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Nat Neurosci. 2006 Oct;9(10):1274-83. Epub 2006 Sep 3.

Focal adhesion kinase signaling at sites of integrin-mediated adhesion controls axon pathfinding.

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Department of Anatomy and Neuroscience Training Program, University of Wisconsin, 257 Bardeen Labs-SMI, 1300 University Avenue, Madison, Wisconsin 53706, USA.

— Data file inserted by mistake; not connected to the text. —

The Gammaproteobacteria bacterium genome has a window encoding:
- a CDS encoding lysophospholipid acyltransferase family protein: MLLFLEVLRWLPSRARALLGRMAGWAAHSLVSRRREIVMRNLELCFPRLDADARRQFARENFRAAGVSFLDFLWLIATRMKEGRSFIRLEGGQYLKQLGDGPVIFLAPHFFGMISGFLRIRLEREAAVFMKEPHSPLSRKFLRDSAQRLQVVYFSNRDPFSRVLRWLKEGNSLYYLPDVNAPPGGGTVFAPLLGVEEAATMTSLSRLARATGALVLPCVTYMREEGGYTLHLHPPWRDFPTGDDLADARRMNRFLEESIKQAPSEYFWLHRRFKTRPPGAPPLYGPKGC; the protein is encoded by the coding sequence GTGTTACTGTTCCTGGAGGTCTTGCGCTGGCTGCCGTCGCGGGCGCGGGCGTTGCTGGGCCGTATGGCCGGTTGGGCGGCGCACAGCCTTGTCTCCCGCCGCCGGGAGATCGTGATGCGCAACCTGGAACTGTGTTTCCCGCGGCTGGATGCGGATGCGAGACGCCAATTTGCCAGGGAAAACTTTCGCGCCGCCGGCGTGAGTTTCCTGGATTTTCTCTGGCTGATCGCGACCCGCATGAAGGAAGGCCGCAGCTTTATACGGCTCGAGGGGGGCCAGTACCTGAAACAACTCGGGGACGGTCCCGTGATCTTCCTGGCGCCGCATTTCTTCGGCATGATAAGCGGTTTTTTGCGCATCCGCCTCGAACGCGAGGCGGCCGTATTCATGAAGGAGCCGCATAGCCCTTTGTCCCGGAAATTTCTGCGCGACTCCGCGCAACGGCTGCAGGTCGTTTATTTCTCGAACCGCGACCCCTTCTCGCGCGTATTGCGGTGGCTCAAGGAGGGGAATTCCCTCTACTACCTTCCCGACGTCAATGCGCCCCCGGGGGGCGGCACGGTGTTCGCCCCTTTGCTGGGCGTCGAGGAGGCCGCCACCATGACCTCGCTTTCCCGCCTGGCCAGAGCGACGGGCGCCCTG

Extracellular matrix (ECM) components regulate neurite outgrowth in tissue culture and in vivo. Live imaging of phosphotyrosine (PY) signals revealed that Xenopus laevis growth cones extending on permissive ECM substrata assemble adhesive point contacts containing enriched levels of tyrosine-phosphorylated proteins. Whereas focal adhesion kinase (FAK) signaling is dispensable for the assembly of focal adhesions in non-neuronal cells, FAK activity is required for the formation of growth cone point contacts. FAK-dependent point contacts promote rapid neurite outgrowth by stabilizing lamellipodial protrusions on permissive ECM substrata. Moreover, local FAK activity is required for ECM-dependent growth cone turning in vitro, suggesting that FAK may control axon pathfinding in vivo. Consistent with this possibility, proper growth and guidance of Rohon-Beard sensory neurons and spinal commissural interneurons requires FAK activity. These findings identify FAK as a key regulator of axon growth and guidance downstream of growth cone-ECM interactions.

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